Manager of the Mathematics Local-Area Network
Grinnell College - Grinnell, Iowa 50112 - USA
st...@cs.grinnell.edu - http://www.cs.grinnell.edu/~stone/


Morten Eriksen

unread,
Oct 20, 2000, 3:00:00 AM10/20/00
to
Espen Vestre <espen@*do-not-spam-me*.vestre.net> writes:

I had a feeling I did this in a very suboptimal way, yes.. any hints
on how to improve / rewrite it would be most welcome:

(defun vec3-cross (v0 v1)
"Returns the cross product of the vectors v0 and v1."
(map 'simple-vector #'-
(vector (* (svref v0 1) (svref v1 2)) (* (svref v0 2) (svref v1 0)) (* (svref v0 0) (svref v1 1)))
(vector (* (svref v0 2) (svref v1 1)) (* (svref v0 0) (svref v1 2)) (* (svref v0 1) (svref v1 0)))))


Morten,
still only on page 80 of Graham's "ANSI Common Lisp" :^}
--
Ees a sad an' beautiful world

Gareth McCaughan

unread,
Oct 20, 2000, 3:00:00 AM10/20/00
to
Tord Kallqvist Romstad wrote:

["Claire Quilty" wrote:]


> > Now...I have to go do my lab LISP exercises. Hmmm. How to build a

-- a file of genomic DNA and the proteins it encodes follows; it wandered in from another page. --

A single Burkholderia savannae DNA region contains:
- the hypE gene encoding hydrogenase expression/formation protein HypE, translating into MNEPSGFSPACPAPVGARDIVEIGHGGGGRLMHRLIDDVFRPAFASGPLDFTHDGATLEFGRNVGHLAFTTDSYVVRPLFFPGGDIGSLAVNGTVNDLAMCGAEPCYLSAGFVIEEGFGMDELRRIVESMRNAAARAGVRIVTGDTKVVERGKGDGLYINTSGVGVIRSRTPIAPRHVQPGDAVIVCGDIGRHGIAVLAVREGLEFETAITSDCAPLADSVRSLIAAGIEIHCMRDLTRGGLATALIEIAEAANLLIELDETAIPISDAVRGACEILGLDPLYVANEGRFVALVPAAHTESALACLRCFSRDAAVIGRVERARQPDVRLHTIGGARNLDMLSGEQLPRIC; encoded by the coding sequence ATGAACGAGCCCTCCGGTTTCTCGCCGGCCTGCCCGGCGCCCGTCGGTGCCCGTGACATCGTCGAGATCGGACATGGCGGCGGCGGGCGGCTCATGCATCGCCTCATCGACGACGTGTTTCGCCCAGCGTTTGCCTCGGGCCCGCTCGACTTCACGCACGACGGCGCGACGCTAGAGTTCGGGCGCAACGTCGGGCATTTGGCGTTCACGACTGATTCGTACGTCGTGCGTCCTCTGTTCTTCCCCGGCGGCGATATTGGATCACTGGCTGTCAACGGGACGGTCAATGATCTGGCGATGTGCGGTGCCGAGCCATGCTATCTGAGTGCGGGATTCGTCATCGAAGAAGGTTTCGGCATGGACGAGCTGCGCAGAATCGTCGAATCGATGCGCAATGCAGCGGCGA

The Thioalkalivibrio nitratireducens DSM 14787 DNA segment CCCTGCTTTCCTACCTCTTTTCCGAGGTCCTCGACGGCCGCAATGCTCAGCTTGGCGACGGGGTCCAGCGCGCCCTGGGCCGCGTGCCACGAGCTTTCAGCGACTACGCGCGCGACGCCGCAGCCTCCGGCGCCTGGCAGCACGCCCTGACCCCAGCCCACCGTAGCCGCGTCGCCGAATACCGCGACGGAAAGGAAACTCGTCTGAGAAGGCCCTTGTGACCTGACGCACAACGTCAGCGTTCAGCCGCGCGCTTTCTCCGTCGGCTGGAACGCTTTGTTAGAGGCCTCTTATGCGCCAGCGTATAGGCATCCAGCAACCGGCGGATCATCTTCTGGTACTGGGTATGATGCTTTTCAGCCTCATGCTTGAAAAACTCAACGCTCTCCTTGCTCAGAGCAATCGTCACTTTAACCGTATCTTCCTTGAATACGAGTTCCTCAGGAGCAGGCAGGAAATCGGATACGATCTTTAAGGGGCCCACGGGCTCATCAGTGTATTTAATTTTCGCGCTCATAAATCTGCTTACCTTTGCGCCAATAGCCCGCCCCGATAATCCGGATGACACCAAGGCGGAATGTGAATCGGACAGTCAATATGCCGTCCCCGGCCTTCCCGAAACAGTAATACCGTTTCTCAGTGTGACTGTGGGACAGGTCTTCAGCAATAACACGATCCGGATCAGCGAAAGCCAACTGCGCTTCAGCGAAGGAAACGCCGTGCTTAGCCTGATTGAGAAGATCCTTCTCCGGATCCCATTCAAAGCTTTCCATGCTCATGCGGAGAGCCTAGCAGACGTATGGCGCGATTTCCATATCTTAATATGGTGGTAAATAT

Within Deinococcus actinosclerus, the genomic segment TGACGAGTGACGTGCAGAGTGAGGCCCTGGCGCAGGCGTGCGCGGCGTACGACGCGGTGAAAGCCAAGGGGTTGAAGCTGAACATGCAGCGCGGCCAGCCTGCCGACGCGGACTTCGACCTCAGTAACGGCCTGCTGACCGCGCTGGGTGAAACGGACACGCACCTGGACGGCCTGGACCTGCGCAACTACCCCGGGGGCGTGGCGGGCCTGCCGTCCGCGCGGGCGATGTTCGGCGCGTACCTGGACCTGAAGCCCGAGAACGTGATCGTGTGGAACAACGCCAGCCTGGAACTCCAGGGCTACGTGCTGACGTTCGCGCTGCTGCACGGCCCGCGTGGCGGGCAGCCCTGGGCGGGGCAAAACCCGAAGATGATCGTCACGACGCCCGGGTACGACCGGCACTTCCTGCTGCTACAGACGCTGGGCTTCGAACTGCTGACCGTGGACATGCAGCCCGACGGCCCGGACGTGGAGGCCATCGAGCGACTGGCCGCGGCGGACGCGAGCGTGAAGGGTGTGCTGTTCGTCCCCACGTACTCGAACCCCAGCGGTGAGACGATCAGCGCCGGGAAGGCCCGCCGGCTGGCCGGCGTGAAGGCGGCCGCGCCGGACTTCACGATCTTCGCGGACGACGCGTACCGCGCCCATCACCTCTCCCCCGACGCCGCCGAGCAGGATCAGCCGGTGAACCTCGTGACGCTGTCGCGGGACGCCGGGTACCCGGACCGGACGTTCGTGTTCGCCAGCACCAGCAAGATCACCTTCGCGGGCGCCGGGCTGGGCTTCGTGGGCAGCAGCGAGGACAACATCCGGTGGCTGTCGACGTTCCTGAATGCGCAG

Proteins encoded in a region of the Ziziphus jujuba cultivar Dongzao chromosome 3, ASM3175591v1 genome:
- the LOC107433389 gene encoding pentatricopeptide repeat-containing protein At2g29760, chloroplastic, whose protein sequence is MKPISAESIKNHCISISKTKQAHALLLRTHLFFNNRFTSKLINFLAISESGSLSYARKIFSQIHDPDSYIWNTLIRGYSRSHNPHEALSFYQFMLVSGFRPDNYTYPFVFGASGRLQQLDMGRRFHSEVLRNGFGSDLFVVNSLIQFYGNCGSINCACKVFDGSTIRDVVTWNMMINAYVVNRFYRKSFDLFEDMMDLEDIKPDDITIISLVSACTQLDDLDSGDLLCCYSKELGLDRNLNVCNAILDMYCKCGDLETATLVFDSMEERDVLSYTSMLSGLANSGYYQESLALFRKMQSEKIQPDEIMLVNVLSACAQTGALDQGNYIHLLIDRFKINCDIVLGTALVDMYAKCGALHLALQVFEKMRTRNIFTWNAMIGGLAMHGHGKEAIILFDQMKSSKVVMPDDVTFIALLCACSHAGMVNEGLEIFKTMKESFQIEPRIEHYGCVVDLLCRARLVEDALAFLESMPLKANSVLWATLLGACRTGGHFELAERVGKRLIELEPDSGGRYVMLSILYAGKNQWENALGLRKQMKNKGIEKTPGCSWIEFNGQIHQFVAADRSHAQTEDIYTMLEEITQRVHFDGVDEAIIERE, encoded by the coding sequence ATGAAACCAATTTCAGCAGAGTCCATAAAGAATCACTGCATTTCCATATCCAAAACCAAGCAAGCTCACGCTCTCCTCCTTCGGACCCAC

> > function that does a cross product of 2 lists?
>

> It is also absolutely trivial to do in Lisp. Hint: use mapcar. The
> function shouldn't need to be more than three or four lines long.

Two.

(***** *****-******* (* *)
(****** (****** (*) (****** (****** (*) (**** * *)) *)) *))

Christopher Browne

unread,
Oct 20, 2000, 10:37:38 PM10/20/00
to
In our last episode (Fri, 20 Oct 2000 01:11:42 GMT),

the artist formerly known as Claire Quilty said:
>> Or perhaps you _are_ the kind of person that TV commercials effect
>> into buying products. That would explain a _lot_.
>
>It's "affect," not "effect".

Ah. A Spelling Troll.

Who apparently hasn't fully plumbed the depths of usage of the words
"affect" and "effect." Suffice it to say YOU'RE WRONG; while Erik may
be using English as a second language, and might thereby be excused if
he used the wrong word, on occasion, this use of the word "effect" is
FINE.

Consult your local dictionary.

By the way, Plonk!
--
(concatenate 'string "cbbrowne" "@" "ntlug.org")
<http://www.ntlug.org/~cbbrowne/>
Rules of the Evil Overlord #100. "Finally, to keep my subjects
permanently locked in a mindless trance, I will provide each of them
with free unlimited Internet access. <http://www.eviloverlord.com/>